21. (2002). Gas breakthrough experiments on fine-grained sedimentary rocks. doi
  22. (1996). Grain size distributions and textures in the matrices of metamorphosed CO3 chondrites.
  23. (1985). Hydraulic and acoustic properties as a function of porosity in Fontainebleau sandstone. doi
  24. (2005). Hydrothermal convection in carbonaceous chondrite parent bodies. doi
  25. (1989). Impact cratering: A geological process. doi
  26. (2005). Localized chemical redistribution during aqueous alteration
  27. (1979). Magnetite in CI carbonaceous meteorites: origin by aqueous activity on a planetesimal surface. doi
  28. (2005). Microcrystals and amorphous material in comets and primitive meteorites: keys to understanding processes in the early Solar System. In:
  29. (1995). Mineralogical and chemical modification of components in CV3 chondrites: nebular or asteroidal processing? doi
  30. (2006). Mineralogy and petrology of Comet 81P/Wild 2 nucleus samples. doi
  31. (2004). Modal mineralogy of carbonaceous chondrites by X-ray diffraction and Mössbauer spectroscopy. doi
  32. (2009). Modal mineralogy of CM2 chondrites by X-ray diffraction (PSD-XRD), Part 1: total phyllosilicate abundance and the degree of aqueous alteration. doi
  33. (2001). Modeling aqueous alteration of CM carbonaceous chondrites. doi
  34. (2000). Modeling of liquid water on CM meteorite parent bodies and implications for amino acid racemization. doi
  35. (2003). Nebular versus parent-body processing. In: Davis, doi
  36. (2008). Nuclear magnetic resonance cryoporometry. doi
  37. (2005). On the behaviour of phosphorus during the aqueous alteration of CM2 carbonaceous chondrites.
  38. (1999). Oxygen isotope studies of carbonaceous chondrites. doi
  39. (1977). Permeability from resistivity and pore shape. doi
  40. (1988). Permeability, conductivity, and pore geometry of sandstone. doi
  41. (1992). Porous media: fluid transport and pore structure. doi
  42. (1993). Size distributions in two porous chondritic micrometeorites. doi
  43. (1969). Soil Mechanics. doi
  44. (2003). Solar System abundances of the elements. In: Davis, doi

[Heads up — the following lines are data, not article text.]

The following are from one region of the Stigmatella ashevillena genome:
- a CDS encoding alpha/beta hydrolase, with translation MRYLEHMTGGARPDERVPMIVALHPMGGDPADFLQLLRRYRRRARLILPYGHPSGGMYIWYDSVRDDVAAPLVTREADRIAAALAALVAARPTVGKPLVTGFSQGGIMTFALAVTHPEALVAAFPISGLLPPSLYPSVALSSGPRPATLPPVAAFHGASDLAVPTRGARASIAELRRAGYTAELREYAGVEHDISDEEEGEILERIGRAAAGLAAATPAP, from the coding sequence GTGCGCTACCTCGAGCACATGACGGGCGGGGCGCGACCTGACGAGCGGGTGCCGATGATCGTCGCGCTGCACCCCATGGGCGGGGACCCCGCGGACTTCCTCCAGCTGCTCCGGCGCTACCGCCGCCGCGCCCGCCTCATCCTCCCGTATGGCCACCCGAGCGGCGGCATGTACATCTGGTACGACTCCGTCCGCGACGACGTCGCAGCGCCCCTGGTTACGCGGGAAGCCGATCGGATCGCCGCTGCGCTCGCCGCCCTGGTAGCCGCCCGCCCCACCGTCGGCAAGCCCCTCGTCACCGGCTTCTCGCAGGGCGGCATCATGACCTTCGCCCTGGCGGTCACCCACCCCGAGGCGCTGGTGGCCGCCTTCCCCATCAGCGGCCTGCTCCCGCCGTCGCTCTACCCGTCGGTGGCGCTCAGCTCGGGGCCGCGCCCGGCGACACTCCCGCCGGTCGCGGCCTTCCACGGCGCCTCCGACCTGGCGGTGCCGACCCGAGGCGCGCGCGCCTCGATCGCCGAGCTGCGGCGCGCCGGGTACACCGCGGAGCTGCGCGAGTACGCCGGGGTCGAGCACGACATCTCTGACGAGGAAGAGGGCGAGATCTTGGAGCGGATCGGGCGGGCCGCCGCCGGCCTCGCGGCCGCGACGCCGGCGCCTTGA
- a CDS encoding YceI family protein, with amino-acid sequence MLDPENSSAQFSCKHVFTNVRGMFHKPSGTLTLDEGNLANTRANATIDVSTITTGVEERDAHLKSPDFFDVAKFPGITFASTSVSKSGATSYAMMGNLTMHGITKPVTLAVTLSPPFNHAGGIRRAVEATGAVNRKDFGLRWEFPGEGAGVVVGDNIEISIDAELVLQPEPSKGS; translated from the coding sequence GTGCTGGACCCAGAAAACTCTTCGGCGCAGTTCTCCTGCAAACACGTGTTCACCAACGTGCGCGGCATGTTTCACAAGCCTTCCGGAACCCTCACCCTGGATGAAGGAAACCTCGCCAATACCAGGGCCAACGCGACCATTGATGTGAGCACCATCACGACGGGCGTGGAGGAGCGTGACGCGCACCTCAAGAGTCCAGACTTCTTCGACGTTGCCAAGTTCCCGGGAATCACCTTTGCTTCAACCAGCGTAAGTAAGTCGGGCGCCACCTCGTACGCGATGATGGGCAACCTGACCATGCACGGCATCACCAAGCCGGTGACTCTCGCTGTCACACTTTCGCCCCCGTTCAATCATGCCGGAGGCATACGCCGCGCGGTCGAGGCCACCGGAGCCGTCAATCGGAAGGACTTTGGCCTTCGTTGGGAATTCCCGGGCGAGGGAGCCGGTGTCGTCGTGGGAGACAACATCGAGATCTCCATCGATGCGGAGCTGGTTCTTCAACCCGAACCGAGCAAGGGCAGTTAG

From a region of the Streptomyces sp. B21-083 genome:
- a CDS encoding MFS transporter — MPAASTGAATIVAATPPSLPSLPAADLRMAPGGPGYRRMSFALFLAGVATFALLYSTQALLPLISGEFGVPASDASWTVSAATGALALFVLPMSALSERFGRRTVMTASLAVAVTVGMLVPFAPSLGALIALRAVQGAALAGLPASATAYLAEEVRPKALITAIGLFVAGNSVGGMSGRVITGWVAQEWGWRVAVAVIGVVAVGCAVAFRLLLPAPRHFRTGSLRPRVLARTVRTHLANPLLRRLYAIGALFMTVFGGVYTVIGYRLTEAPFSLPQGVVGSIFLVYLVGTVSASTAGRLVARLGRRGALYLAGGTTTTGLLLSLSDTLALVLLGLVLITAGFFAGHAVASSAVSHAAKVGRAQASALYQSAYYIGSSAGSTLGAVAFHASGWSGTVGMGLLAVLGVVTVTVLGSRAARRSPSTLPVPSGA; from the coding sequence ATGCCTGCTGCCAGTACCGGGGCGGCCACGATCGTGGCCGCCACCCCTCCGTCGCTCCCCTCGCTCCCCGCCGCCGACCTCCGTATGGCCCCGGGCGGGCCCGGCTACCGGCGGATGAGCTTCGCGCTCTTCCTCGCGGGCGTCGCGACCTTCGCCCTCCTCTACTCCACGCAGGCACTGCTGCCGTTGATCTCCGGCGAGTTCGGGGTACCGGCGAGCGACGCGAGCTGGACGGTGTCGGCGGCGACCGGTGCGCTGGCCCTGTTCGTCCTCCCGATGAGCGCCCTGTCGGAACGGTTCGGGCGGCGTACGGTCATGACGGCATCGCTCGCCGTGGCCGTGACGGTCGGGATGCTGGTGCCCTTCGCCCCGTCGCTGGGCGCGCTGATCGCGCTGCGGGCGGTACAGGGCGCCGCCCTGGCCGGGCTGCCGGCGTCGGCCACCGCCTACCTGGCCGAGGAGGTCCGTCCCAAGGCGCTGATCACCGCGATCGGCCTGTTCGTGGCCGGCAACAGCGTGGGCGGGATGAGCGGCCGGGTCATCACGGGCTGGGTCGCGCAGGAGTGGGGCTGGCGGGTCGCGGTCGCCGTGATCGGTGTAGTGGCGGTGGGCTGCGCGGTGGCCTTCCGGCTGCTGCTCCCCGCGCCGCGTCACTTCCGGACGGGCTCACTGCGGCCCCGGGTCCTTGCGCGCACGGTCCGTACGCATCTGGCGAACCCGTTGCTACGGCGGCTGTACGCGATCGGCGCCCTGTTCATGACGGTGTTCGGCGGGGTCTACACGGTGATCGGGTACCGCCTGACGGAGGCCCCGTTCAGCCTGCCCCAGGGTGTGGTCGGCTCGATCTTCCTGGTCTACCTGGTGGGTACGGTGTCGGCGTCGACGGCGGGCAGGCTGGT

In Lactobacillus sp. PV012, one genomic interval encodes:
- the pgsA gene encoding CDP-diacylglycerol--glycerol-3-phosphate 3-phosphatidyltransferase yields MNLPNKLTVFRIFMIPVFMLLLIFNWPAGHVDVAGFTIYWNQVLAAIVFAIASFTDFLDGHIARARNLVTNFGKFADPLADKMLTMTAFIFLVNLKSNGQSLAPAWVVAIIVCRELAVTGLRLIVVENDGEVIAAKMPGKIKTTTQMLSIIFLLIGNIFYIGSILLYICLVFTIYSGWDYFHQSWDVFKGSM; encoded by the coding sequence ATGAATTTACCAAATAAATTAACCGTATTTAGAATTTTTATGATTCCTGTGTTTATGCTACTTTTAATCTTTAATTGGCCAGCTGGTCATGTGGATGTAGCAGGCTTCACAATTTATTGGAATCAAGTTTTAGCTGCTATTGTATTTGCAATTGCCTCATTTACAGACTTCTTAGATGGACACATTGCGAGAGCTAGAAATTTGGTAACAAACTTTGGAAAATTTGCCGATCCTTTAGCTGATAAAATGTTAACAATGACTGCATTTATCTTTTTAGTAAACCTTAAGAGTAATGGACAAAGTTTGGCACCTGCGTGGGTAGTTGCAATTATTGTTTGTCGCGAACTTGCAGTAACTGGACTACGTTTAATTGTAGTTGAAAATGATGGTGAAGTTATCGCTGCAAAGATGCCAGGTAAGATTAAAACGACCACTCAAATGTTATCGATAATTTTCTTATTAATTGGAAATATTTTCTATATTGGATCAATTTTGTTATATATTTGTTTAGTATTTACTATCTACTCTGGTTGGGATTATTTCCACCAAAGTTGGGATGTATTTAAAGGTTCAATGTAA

45. Space Phys. doi
  46. (2003). Stony meteorite porosities and densities: a review of the data through doi
  47. (2007). Temperatures of aqueous alteration and evidence formethane generation on the parent bodies of the CM chondrites. doi
  48. The carbonaceous chondrite groups. doi
  49. (1981). The compositional classification of chondrites — I. doi
  50. (1998). The density and porosity of meteorites from the Vatican collection. doi
  51. (2001). The effect of liquid transport on the modelling of CM parent bodies.
  52. (1983). The equivalent channel model for permeability and resistivity in fluid-saturated rock — a re-appraisal. doi
  53. (2001). The hydrology of carbonaceous chondrite parent bodies and the evolution of planet precursors. doi
  54. (2001). The hydrology of carbonaceous chondrite parent bodies and the evolution of planet progenitors. doi
  55. (1984). The oxygen isotope record in Murchison and other carbonaceous chondrites. doi
  56. (1997). The oxygen isotopic composition of olivine and pyroxene from CI chondrites. doi
  57. (2002). The oxygen isotopic composition of water from Tagish Lake: its relationship to low-temperature phases and to other carbonaceous chondrites. doi
  58. (1997). The porosity and permeability of chondritic meteorites and interplanetary dust particles. doi
  59. (1998). The relation between porosity, permeability, and specific surface of chalk from the Gorm field, Danish North Sea. doi
  60. (2004). The role of water in determining the oxygen isotopic composition of planets.
  61. (2007). The solar chemical composition. doi
  62. (2002). Thermal evolution models of asteroids.
  63. (1994). Utilitarian models of the solar nebula. doi
  64. (2005). Volatile fractionation in the early Solar System and chondrule/matrix complementarity. doi
  65. (1989). Water and thermal evolution of carbonaceous chondrite parent bodies. doi
  66. (2002). Zoned chondrules in Semarkona: evidence for high- and low-temperature processing. doi

To submit an update or takedown request for this paper, please submit an Update/Correction/Removal Request.